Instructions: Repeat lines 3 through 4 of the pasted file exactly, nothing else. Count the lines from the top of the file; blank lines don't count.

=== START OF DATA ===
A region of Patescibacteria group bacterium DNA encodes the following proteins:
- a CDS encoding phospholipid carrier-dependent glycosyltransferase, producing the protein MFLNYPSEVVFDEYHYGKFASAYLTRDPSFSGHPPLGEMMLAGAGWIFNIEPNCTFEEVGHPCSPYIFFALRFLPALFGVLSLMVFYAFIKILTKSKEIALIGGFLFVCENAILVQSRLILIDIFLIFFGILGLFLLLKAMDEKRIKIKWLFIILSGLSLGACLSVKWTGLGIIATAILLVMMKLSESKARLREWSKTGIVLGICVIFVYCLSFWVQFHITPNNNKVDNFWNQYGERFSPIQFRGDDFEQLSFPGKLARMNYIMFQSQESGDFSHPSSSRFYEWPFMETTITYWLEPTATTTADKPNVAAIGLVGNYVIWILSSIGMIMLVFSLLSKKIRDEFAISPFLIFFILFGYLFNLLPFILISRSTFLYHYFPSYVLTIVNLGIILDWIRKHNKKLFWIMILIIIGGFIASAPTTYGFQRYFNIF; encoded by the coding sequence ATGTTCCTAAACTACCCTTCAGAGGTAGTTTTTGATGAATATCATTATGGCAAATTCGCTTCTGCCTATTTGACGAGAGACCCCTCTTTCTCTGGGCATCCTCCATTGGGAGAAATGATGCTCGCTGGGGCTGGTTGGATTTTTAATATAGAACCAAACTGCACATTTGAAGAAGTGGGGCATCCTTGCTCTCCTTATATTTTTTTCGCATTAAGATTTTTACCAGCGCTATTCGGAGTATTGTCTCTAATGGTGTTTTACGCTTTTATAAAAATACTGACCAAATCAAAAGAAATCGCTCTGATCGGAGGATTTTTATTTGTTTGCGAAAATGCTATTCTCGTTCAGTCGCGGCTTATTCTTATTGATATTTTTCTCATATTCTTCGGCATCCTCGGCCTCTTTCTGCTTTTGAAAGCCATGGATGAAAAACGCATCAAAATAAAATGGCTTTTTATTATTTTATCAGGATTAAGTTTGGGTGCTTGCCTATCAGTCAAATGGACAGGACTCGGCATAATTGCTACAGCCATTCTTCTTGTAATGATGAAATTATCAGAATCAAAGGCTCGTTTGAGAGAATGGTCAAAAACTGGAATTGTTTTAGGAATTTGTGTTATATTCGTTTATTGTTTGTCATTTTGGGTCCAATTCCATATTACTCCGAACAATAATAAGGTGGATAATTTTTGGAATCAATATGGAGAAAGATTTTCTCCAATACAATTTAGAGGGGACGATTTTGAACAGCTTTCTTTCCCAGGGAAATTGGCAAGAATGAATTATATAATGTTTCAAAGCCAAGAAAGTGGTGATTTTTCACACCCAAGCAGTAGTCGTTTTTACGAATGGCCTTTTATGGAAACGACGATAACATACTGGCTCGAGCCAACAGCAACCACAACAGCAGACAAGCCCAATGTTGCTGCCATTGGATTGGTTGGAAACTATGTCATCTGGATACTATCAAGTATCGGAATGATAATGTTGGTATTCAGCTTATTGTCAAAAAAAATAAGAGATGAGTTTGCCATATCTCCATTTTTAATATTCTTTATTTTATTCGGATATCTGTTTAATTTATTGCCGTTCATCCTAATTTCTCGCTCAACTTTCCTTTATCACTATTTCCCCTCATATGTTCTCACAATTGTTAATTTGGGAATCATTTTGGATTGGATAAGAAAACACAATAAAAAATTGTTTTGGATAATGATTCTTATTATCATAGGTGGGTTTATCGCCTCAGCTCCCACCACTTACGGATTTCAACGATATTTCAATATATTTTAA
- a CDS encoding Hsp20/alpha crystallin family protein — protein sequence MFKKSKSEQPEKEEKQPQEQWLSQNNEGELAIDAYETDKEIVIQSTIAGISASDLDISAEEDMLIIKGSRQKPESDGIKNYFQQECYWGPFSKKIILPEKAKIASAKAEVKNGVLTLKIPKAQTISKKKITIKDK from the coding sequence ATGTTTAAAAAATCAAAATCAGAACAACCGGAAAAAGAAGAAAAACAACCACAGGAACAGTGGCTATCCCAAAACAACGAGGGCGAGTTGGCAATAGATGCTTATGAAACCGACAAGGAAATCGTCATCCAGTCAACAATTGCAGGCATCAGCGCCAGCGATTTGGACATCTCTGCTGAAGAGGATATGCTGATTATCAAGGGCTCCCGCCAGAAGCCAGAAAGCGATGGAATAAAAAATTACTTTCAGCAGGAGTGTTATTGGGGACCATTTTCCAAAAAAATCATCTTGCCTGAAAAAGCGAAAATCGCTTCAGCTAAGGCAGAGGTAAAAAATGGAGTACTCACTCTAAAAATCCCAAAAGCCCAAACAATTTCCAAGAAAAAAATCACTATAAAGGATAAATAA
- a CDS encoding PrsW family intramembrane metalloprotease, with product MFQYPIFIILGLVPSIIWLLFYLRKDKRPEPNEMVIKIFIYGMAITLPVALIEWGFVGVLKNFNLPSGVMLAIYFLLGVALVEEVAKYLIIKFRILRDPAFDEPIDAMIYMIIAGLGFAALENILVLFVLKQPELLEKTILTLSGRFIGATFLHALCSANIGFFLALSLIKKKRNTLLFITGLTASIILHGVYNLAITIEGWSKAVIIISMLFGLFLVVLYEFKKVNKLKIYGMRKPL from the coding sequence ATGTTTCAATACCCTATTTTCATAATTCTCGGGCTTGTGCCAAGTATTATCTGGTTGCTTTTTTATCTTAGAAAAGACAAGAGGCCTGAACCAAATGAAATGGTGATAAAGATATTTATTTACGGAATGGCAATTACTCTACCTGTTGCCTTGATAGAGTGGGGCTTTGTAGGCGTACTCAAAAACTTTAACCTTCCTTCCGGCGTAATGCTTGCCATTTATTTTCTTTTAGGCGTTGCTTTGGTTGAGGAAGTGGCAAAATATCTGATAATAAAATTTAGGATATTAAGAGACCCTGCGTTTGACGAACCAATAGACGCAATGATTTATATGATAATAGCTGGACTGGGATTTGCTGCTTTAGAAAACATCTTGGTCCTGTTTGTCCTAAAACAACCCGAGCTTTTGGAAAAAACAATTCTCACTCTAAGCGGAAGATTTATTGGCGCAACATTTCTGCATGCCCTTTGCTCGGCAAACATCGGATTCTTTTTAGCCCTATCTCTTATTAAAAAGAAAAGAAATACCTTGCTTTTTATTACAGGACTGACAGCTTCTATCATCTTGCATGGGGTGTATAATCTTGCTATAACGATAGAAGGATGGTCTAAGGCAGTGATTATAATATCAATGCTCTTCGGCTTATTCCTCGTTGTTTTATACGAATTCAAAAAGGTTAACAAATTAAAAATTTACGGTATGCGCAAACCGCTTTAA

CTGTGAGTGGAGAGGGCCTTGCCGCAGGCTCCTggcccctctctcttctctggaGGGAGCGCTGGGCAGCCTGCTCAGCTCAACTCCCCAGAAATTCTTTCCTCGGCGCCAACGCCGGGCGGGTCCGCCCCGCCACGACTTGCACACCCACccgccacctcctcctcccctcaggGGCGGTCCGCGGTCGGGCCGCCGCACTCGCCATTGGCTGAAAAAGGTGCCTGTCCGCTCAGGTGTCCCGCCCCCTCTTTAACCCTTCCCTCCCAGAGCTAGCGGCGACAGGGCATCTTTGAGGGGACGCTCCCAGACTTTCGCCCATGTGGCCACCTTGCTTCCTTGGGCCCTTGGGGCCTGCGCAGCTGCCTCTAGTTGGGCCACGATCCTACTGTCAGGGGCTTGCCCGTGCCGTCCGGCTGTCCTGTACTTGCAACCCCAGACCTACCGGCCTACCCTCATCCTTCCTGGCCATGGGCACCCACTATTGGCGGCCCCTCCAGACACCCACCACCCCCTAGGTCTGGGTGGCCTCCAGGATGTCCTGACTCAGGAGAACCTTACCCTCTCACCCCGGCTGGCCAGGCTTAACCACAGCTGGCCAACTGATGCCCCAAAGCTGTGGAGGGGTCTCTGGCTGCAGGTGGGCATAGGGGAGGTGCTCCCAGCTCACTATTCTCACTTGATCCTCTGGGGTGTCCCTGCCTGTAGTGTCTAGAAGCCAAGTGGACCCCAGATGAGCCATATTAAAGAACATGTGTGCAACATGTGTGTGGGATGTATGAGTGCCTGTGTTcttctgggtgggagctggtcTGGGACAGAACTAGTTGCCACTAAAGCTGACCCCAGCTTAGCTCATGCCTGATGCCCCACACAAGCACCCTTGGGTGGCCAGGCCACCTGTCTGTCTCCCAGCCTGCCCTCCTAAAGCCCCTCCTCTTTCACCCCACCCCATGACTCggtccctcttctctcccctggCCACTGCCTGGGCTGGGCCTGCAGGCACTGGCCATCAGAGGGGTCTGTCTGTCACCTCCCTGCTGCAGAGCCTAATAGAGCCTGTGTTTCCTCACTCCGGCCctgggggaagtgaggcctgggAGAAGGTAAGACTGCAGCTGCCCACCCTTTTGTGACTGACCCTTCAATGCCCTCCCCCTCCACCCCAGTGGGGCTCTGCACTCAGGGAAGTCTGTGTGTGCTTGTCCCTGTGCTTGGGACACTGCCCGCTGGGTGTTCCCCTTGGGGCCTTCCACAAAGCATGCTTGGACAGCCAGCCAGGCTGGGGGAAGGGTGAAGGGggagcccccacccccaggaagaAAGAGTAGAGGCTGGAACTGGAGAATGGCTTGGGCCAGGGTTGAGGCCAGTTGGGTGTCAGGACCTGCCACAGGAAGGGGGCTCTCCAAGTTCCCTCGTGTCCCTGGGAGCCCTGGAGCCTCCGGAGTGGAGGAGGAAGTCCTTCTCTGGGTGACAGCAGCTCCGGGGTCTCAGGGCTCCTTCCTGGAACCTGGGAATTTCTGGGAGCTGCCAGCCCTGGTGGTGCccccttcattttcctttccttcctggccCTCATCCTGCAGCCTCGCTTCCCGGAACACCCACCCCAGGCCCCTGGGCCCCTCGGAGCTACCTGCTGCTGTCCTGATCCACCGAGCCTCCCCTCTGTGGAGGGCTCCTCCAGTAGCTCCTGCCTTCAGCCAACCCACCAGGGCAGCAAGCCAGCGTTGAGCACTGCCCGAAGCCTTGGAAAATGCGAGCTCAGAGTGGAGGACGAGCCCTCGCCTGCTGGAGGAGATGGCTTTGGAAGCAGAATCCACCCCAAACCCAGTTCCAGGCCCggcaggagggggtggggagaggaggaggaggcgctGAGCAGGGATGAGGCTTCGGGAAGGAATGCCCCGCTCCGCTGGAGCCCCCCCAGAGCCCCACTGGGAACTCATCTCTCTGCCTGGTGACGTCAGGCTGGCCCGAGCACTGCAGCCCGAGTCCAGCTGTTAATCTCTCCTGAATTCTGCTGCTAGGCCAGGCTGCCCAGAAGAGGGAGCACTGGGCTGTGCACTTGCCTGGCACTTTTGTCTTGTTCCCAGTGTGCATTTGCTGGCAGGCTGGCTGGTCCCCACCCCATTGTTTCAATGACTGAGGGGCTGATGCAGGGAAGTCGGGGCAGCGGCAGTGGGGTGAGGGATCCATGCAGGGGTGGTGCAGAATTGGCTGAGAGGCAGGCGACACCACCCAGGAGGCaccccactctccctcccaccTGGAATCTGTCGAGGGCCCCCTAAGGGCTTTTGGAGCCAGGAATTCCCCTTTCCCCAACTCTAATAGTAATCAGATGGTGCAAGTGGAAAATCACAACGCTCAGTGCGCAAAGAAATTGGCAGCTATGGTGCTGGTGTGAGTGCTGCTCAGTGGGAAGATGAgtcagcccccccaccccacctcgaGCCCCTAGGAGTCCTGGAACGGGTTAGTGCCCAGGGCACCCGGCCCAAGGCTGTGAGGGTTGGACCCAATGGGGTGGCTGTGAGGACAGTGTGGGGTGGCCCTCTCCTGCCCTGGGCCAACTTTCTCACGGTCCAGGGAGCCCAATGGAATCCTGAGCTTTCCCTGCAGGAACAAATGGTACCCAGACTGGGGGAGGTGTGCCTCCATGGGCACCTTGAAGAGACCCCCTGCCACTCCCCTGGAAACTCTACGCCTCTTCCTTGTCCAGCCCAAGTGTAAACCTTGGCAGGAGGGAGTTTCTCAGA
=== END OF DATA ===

- a CDS encoding Hsp20/alpha crystallin family protein — protein sequence MFKKSKSEQPEKEEKQPQEQWLSQNNEGELAIDAYETDKEIVIQSTIAGISASDLDISAEEDMLIIKGSRQKPESDGIKNYFQQECYWGPFSKKIILPEKAKIASAKAEVKNGVLTLKIPKAQTISKKKITIKDK from the coding sequence ATGTTTAAAAAATCAAAATCAGAACAACCGGAAAAAGAAGAAAAACAACCACAGGAACAGTGGCTATCCCAAAACAACGAGGGCGAGTTGGCAATAGATGCTTATGAAACCGACAAGGAAATCGTCATCCAGTCAACAATTGCAGGCATCAGCGCCAGCGATTTGGACATCTCTGCTGAAGAGGATATGCTGATTATCAAGGGCTCCCGCCAGAAGCCAGAAAGCGATGGAATAAAAAATTACTTTCAGCAGGAGTGTTATTGGGGACCATTTTCCAAAAAAATCATCTTGCCTGAAAAAGCGAAAATCGCTTCAGCTAAGGCAGAGGTAAAAAATGGAGTACTCACTCTAAAAATCCCAAAAGCCCAAACAATTTCCAAGAAAAAAATCACTATAAAGGATAAATAA
- a CDS encoding PrsW family intramembrane metalloprotease, with product MFQYPIFIILGLVPSIIWLLFYLRKDKRPEPNEMVIKIFIYGMAITLPVALIEWGFVGVLKNFNLPSGVMLAIYFLLGVALVEEVAKYLIIKFRILRDPAFDEPIDAMIYMIIAGLGFAALENILVLFVLKQPELLEKTILTLSGRFIGATFLHALCSANIGFFLALSLIKKKRNTLLFITGLTASIILHGVYNLAITIEGWSKAVIIISMLFGLFLVVLYEFKKVNKLKIYGMRKPL from the coding sequence ATGTTTCAATACCCTATTTTCATAATTCTCGGGCTTGTGCCAAGTATTATCTGGTTGCTTTTTTATCTTAGAAAAGACAAGAGGCCTGAACCAAATGAAATGGTGATAAAGATATTTATTTACGGAATGGCAATTACTCTACCTGTTGCCTTGATAGAGTGGGGCTTTGTAGGCGTACTCAAAAACTTTAACCTTCCTTCCGGCGTAATGCTTGCCATTTATTTTCTTTTAGGCGTTGCTTTGGTTGAGGAAGTGGCAAAATATCTGATAATAAAATTTAGGATATTAAGAGACCCTGCGTTTGACGAACCAATAGACGCAATGATTTATATGATAATAGCTGGACTGGGATTTGCTGCTTTAGAAAACATCTTGGTCCTGTTTGTCCTAAAACAACCCGAGCTTTTGGAAAAAACAATTCTCACTCTAAGCGGAAGATTTATTGGCGCAACATTTCTGCATGCCCTTTGCTCGGCAAACATCGGATTCTTTTTAGCCCTATCTCTTATTAAAAAGAAAAGAAATACCTTGCTTTTTATTACAGGACTGACAGCTTCTATCATCTTGCATGGGGTGTATAATCTTGCTATAACGATAGAAGGATGGTCTAAGGCAGTGATTATAATATCAATGCTCTTCGGCTTATTCCTCGTTGTTTTATACGAATTCAAAAAGGTTAACAAATTAAAAATTTACGGTATGCGCAAACCGCTTTAA